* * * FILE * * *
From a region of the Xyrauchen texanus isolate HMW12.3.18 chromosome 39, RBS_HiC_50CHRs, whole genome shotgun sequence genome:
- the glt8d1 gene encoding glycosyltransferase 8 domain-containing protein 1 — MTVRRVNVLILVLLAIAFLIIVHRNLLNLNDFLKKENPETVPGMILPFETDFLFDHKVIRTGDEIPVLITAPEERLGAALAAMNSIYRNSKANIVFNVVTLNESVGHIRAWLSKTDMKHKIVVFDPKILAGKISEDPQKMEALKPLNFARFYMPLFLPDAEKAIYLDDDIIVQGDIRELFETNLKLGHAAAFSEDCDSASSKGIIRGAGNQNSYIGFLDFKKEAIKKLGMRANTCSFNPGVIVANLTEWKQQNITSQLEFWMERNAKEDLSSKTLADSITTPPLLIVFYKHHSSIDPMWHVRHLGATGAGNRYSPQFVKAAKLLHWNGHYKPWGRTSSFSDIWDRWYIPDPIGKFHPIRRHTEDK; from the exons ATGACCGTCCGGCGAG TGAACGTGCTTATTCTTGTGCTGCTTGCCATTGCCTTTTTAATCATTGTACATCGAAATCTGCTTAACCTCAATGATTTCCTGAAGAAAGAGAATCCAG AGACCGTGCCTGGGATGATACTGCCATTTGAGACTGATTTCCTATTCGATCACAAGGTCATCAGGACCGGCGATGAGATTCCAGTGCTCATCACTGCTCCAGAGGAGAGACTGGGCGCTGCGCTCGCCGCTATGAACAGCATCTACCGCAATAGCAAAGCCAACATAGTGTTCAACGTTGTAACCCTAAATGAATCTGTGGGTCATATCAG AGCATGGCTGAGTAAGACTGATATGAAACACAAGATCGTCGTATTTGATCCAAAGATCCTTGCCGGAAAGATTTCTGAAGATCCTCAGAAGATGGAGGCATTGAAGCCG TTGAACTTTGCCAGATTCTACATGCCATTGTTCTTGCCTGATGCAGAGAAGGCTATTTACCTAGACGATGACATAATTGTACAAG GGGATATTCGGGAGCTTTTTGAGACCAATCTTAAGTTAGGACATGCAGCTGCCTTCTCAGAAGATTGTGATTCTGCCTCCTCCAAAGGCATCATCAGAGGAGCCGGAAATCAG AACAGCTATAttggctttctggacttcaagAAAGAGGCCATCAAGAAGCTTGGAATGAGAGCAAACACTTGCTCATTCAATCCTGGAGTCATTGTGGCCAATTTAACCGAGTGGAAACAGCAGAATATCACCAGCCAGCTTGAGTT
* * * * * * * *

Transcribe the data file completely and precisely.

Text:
From a region of the Xyrauchen texanus isolate HMW12.3.18 chromosome 39, RBS_HiC_50CHRs, whole genome shotgun sequence genome:
- the glt8d1 gene encoding glycosyltransferase 8 domain-containing protein 1 — MTVRRVNVLILVLLAIAFLIIVHRNLLNLNDFLKKENPETVPGMILPFETDFLFDHKVIRTGDEIPVLITAPEERLGAALAAMNSIYRNSKANIVFNVVTLNESVGHIRAWLSKTDMKHKIVVFDPKILAGKISEDPQKMEALKPLNFARFYMPLFLPDAEKAIYLDDDIIVQGDIRELFETNLKLGHAAAFSEDCDSASSKGIIRGAGNQNSYIGFLDFKKEAIKKLGMRANTCSFNPGVIVANLTEWKQQNITSQLEFWMERNAKEDLSSKTLADSITTPPLLIVFYKHHSSIDPMWHVRHLGATGAGNRYSPQFVKAAKLLHWNGHYKPWGRTSSFSDIWDRWYIPDPIGKFHPIRRHTEDK; from the exons ATGACCGTCCGGCGAG TGAACGTGCTTATTCTTGTGCTGCTTGCCATTGCCTTTTTAATCATTGTACATCGAAATCTGCTTAACCTCAATGATTTCCTGAAGAAAGAGAATCCAG AGACCGTGCCTGGGATGATACTGCCATTTGAGACTGATTTCCTATTCGATCACAAGGTCATCAGGACCGGCGATGAGATTCCAGTGCTCATCACTGCTCCAGAGGAGAGACTGGGCGCTGCGCTCGCCGCTATGAACAGCATCTACCGCAATAGCAAAGCCAACATAGTGTTCAACGTTGTAACCCTAAATGAATCTGTGGGTCATATCAG AGCATGGCTGAGTAAGACTGATATGAAACACAAGATCGTCGTATTTGATCCAAAGATCCTTGCCGGAAAGATTTCTGAAGATCCTCAGAAGATGGAGGCATTGAAGCCG TTGAACTTTGCCAGATTCTACATGCCATTGTTCTTGCCTGATGCAGAGAAGGCTATTTACCTAGACGATGACATAATTGTACAAG GGGATATTCGGGAGCTTTTTGAGACCAATCTTAAGTTAGGACATGCAGCTGCCTTCTCAGAAGATTGTGATTCTGCCTCCTCCAAAGGCATCATCAGAGGAGCCGGAAATCAG AACAGCTATAttggctttctggacttcaagAAAGAGGCCATCAAGAAGCTTGGAATGAGAGCAAACACTTGCTCATTCAATCCTGGAGTCATTGTGGCCAATTTAACCGAGTGGAAACAGCAGAATATCACCAGCCAGCTTGAGTT